Dennis is a car guy. A few years ago, he started M 40 Auto, a non-profit business and just moved to a larger location. Dennis is the ugly looking goofball in this VIDEO (sorry, it would be unmanly to write an article on Dennis without dissing him). Many unfortunate folks are stuck in a dreary world of bare subsistence because they don’t have reliable transportation to climb the economic ladder to better days ahead. 2 years ago, I was mentoring a young woman who had been in a rehab facility and had “matriculated” to a half-way house. The half-way house was on the bus line, but the only job she could get were bus line jobs. She couldn’t get out of the hole and on to the next stage of her life without a car which would allow her to interview and get a much better job. I took her to see Dennis, where immediately he gave her a car on a handshake and a promise to pay him $100/month. It changed her life. I am sure without this hand up, she would’ve been caught in a cycle of depression and would have gone back to using. She got a better job and the quality of her life was vastly enriched. As of today, it is still getting better. Dennis takes donated used cars, fixes them up and titles them over to people in need. It is a hand up and not necessarily a hand out, as Dennis gets to know the recipient’s needs and what if anything they can pay. Not only does transportation allow people to get better jobs and make more money, but it allows the single mother to pick her kids up from school and take them to ballet or soccer practice. It is a blessing in a multitude of ways.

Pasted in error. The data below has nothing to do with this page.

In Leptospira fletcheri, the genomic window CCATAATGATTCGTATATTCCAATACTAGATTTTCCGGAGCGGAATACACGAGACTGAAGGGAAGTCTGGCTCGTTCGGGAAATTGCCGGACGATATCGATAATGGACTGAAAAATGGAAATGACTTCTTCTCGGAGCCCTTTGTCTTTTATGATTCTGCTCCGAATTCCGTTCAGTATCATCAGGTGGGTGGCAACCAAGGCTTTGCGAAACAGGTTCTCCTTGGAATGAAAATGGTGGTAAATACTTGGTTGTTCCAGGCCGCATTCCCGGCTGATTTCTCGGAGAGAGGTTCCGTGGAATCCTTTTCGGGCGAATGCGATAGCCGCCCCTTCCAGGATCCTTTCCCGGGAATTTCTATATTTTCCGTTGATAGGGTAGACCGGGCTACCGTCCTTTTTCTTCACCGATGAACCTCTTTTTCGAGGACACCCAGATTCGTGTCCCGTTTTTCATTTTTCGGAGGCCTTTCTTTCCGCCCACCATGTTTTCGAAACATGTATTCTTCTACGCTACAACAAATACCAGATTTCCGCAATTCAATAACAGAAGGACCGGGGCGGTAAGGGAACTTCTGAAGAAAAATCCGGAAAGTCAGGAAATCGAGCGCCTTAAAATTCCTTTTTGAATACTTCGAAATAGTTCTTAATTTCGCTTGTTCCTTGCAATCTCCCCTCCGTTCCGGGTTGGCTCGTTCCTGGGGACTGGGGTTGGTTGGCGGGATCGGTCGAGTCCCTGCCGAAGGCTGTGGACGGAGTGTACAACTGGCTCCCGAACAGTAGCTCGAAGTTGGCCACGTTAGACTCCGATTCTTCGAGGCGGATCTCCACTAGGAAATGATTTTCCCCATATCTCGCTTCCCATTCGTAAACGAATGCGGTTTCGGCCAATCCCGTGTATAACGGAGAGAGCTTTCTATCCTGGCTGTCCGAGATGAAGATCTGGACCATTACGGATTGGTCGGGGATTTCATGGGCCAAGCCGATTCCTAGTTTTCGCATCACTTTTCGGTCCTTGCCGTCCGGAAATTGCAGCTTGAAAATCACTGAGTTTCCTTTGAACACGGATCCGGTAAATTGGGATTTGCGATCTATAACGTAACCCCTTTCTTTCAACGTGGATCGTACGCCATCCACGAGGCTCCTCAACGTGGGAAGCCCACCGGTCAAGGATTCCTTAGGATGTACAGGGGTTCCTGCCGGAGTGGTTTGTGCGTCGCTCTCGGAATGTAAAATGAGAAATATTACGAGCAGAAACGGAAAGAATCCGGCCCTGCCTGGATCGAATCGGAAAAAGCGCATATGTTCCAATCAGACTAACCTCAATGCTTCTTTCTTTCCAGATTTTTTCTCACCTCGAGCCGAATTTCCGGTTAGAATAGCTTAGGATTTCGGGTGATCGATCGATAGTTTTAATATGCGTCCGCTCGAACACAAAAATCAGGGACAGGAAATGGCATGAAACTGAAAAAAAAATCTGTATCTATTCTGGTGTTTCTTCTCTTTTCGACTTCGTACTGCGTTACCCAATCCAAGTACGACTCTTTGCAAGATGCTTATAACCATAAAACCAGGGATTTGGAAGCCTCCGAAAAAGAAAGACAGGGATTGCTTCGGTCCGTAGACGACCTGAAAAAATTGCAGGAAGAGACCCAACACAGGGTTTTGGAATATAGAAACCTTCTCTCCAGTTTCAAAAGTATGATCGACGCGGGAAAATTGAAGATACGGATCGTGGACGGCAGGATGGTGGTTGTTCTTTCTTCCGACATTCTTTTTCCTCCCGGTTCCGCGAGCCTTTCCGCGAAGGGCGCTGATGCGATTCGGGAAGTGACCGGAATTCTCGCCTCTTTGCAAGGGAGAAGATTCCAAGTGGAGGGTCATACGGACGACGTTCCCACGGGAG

Dennis, a real guy on the ground has identified a real need and he helps real people enrich their lives in immeasurable fashion. Moreover, his system funds itself. It produces revenue and of course takes no government funding.